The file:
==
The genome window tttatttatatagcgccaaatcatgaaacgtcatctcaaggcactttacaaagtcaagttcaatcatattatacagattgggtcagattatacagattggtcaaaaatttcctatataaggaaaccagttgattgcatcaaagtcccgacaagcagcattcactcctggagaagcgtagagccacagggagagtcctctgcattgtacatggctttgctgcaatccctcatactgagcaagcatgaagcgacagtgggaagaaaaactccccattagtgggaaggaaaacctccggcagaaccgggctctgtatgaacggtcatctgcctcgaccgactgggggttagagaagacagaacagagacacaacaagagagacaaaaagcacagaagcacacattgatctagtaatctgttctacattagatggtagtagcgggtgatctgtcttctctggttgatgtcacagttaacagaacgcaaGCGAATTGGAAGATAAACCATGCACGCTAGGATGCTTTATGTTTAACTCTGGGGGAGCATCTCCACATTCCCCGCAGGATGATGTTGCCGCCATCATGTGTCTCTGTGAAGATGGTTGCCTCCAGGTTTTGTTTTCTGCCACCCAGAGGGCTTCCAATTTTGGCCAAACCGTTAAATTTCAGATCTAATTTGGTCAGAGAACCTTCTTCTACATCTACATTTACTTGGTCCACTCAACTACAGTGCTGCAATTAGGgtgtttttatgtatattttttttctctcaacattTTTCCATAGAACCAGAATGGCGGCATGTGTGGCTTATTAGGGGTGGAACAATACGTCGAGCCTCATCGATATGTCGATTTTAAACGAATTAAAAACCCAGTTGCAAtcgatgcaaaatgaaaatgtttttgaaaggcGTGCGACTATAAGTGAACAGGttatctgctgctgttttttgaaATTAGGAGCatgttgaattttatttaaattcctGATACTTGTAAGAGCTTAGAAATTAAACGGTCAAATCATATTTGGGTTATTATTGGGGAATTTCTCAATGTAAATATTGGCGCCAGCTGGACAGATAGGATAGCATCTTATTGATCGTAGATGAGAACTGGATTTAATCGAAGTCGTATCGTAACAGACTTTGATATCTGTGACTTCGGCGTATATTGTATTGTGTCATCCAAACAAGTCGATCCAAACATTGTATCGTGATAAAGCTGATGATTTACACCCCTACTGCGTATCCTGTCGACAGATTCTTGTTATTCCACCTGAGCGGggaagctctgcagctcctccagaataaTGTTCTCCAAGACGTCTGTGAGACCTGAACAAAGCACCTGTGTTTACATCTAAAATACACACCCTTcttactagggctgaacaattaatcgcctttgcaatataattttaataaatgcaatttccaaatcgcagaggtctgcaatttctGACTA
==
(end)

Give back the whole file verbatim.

The genome window tttatttatatagcgccaaatcatgaaacgtcatctcaaggcactttacaaagtcaagttcaatcatattatacagattgggtcagattatacagattggtcaaaaatttcctatataaggaaaccagttgattgcatcaaagtcccgacaagcagcattcactcctggagaagcgtagagccacagggagagtcctctgcattgtacatggctttgctgcaatccctcatactgagcaagcatgaagcgacagtgggaagaaaaactccccattagtgggaaggaaaacctccggcagaaccgggctctgtatgaacggtcatctgcctcgaccgactgggggttagagaagacagaacagagacacaacaagagagacaaaaagcacagaagcacacattgatctagtaatctgttctacattagatggtagtagcgggtgatctgtcttctctggttgatgtcacagttaacagaacgcaaGCGAATTGGAAGATAAACCATGCACGCTAGGATGCTTTATGTTTAACTCTGGGGGAGCATCTCCACATTCCCCGCAGGATGATGTTGCCGCCATCATGTGTCTCTGTGAAGATGGTTGCCTCCAGGTTTTGTTTTCTGCCACCCAGAGGGCTTCCAATTTTGGCCAAACCGTTAAATTTCAGATCTAATTTGGTCAGAGAACCTTCTTCTACATCTACATTTACTTGGTCCACTCAACTACAGTGCTGCAATTAGGgtgtttttatgtatattttttttctctcaacattTTTCCATAGAACCAGAATGGCGGCATGTGTGGCTTATTAGGGGTGGAACAATACGTCGAGCCTCATCGATATGTCGATTTTAAACGAATTAAAAACCCAGTTGCAAtcgatgcaaaatgaaaatgtttttgaaaggcGTGCGACTATAAGTGAACAGGttatctgctgctgttttttgaaATTAGGAGCatgttgaattttatttaaattcctGATACTTGTAAGAGCTTAGAAATTAAACGGTCAAATCATATTTGGGTTATTATTGGGGAATTTCTCAATGTAAATATTGGCGCCAGCTGGACAGATAGGATAGCATCTTATTGATCGTAGATGAGAACTGGATTTAATCGAAGTCGTATCGTAACAGACTTTGATATCTGTGACTTCGGCGTATATTGTATTGTGTCATCCAAACAAGTCGATCCAAACATTGTATCGTGATAAAGCTGATGATTTACACCCCTACTGCGTATCCTGTCGACAGATTCTTGTTATTCCACCTGAGCGGggaagctctgcagctcctccagaataaTGTTCTCCAAGACGTCTGTGAGACCTGAACAAAGCACCTGTGTTTACATCTAAAATACACACCCTTcttactagggctgaacaattaatcgcctttgcaatataattttaataaatgcaatttccaaatcgcagaggtctgcaatttctGACTA